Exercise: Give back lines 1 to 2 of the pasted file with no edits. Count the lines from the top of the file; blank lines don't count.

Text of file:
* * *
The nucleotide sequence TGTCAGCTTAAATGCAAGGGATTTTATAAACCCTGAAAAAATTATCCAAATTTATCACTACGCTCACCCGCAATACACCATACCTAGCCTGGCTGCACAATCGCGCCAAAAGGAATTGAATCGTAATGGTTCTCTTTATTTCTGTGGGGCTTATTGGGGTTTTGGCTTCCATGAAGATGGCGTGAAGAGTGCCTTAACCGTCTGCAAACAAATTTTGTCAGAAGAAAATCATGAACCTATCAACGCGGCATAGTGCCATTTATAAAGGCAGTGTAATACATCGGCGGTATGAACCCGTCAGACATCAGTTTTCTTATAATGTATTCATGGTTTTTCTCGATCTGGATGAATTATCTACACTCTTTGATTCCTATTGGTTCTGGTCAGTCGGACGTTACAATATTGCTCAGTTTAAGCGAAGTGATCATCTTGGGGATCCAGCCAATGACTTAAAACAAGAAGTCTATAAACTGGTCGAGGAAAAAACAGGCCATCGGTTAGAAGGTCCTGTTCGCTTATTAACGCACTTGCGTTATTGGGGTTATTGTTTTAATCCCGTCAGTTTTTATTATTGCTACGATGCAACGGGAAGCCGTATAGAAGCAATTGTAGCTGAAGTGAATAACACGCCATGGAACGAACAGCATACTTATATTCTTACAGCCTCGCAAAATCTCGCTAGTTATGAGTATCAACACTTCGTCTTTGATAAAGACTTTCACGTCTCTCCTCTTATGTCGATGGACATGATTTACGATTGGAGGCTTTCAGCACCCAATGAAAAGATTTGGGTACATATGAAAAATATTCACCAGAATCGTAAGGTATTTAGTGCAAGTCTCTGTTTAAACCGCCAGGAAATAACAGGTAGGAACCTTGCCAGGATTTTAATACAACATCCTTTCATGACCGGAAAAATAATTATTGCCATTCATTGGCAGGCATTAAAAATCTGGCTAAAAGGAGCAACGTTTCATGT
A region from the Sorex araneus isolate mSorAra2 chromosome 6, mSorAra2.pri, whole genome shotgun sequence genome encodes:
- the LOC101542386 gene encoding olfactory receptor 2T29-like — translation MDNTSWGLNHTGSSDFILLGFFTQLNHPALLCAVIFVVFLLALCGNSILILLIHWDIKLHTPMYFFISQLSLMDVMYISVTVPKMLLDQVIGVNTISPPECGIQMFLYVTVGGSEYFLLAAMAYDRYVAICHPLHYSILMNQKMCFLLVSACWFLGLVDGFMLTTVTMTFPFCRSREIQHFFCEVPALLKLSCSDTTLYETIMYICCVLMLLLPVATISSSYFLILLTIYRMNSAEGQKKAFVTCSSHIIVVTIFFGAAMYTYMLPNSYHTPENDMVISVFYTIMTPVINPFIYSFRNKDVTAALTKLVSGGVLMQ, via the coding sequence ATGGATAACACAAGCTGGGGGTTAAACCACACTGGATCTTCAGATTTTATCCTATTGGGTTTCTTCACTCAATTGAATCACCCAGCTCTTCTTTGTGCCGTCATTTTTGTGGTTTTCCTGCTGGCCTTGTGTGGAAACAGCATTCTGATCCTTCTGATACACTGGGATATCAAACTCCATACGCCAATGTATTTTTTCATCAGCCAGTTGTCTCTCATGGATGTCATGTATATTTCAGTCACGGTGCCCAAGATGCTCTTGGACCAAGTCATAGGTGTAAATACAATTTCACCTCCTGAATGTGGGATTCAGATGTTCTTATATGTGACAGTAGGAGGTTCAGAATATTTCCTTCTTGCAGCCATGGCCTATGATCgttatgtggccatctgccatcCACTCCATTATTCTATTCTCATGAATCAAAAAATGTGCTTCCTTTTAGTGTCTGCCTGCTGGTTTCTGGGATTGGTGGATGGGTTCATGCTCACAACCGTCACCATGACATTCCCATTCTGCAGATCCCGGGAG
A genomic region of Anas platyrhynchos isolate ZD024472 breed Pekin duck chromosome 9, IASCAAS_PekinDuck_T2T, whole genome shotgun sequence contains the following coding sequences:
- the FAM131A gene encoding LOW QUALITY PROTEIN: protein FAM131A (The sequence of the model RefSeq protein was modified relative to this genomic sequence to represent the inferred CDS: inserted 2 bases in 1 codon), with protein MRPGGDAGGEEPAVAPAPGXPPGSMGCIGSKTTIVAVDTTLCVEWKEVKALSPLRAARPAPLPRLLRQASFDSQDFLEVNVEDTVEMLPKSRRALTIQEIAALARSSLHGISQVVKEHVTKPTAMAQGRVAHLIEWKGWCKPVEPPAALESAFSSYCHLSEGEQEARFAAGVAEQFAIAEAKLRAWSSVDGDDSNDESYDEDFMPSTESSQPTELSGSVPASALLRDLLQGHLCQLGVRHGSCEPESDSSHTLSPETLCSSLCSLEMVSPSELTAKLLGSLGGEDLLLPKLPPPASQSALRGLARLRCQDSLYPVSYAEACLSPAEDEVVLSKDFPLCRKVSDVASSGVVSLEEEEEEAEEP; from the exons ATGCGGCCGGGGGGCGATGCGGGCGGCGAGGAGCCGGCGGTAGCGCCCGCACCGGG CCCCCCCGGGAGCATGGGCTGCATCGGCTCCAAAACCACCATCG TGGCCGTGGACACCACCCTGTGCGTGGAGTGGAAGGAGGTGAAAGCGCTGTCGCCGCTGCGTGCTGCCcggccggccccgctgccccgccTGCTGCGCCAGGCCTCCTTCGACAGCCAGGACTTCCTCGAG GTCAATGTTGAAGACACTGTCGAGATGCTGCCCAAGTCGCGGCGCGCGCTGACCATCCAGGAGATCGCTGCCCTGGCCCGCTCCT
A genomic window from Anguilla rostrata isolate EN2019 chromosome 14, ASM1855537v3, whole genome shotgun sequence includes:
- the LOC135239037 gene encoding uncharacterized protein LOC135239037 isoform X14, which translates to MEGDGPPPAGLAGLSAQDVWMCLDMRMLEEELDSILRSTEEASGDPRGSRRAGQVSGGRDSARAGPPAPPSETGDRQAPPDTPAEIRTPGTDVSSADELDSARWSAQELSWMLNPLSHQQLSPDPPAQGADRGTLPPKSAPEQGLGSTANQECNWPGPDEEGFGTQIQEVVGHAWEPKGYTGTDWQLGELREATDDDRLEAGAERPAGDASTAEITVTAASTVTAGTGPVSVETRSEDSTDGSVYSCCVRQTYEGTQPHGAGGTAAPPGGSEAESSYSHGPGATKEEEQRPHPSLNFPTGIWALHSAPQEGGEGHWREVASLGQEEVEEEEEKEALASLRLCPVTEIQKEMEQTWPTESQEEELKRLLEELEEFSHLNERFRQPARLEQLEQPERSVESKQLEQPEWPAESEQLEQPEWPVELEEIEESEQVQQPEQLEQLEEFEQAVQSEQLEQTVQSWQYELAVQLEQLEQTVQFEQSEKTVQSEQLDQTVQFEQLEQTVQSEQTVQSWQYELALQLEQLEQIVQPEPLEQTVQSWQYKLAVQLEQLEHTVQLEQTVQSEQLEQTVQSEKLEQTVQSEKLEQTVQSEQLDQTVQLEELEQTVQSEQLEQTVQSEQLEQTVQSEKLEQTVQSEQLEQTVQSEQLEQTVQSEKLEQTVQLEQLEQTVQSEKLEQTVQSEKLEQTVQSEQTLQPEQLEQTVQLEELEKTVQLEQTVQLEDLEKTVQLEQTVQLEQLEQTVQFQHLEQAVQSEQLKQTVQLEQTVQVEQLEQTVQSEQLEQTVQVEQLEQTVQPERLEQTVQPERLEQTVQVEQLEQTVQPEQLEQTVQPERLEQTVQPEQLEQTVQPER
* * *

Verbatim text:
The nucleotide sequence TGTCAGCTTAAATGCAAGGGATTTTATAAACCCTGAAAAAATTATCCAAATTTATCACTACGCTCACCCGCAATACACCATACCTAGCCTGGCTGCACAATCGCGCCAAAAGGAATTGAATCGTAATGGTTCTCTTTATTTCTGTGGGGCTTATTGGGGTTTTGGCTTCCATGAAGATGGCGTGAAGAGTGCCTTAACCGTCTGCAAACAAATTTTGTCAGAAGAAAATCATGAACCTATCAACGCGGCATAGTGCCATTTATAAAGGCAGTGTAATACATCGGCGGTATGAACCCGTCAGACATCAGTTTTCTTATAATGTATTCATGGTTTTTCTCGATCTGGATGAATTATCTACACTCTTTGATTCCTATTGGTTCTGGTCAGTCGGACGTTACAATATTGCTCAGTTTAAGCGAAGTGATCATCTTGGGGATCCAGCCAATGACTTAAAACAAGAAGTCTATAAACTGGTCGAGGAAAAAACAGGCCATCGGTTAGAAGGTCCTGTTCGCTTATTAACGCACTTGCGTTATTGGGGTTATTGTTTTAATCCCGTCAGTTTTTATTATTGCTACGATGCAACGGGAAGCCGTATAGAAGCAATTGTAGCTGAAGTGAATAACACGCCATGGAACGAACAGCATACTTATATTCTTACAGCCTCGCAAAATCTCGCTAGTTATGAGTATCAACACTTCGTCTTTGATAAAGACTTTCACGTCTCTCCTCTTATGTCGATGGACATGATTTACGATTGGAGGCTTTCAGCACCCAATGAAAAGATTTGGGTACATATGAAAAATATTCACCAGAATCGTAAGGTATTTAGTGCAAGTCTCTGTTTAAACCGCCAGGAAATAACAGGTAGGAACCTTGCCAGGATTTTAATACAACATCCTTTCATGACCGGAAAAATAATTATTGCCATTCATTGGCAGGCATTAAAAATCTGGCTAAAAGGAGCAACGTTTCATGT
A region from the Sorex araneus isolate mSorAra2 chromosome 6, mSorAra2.pri, whole genome shotgun sequence genome encodes: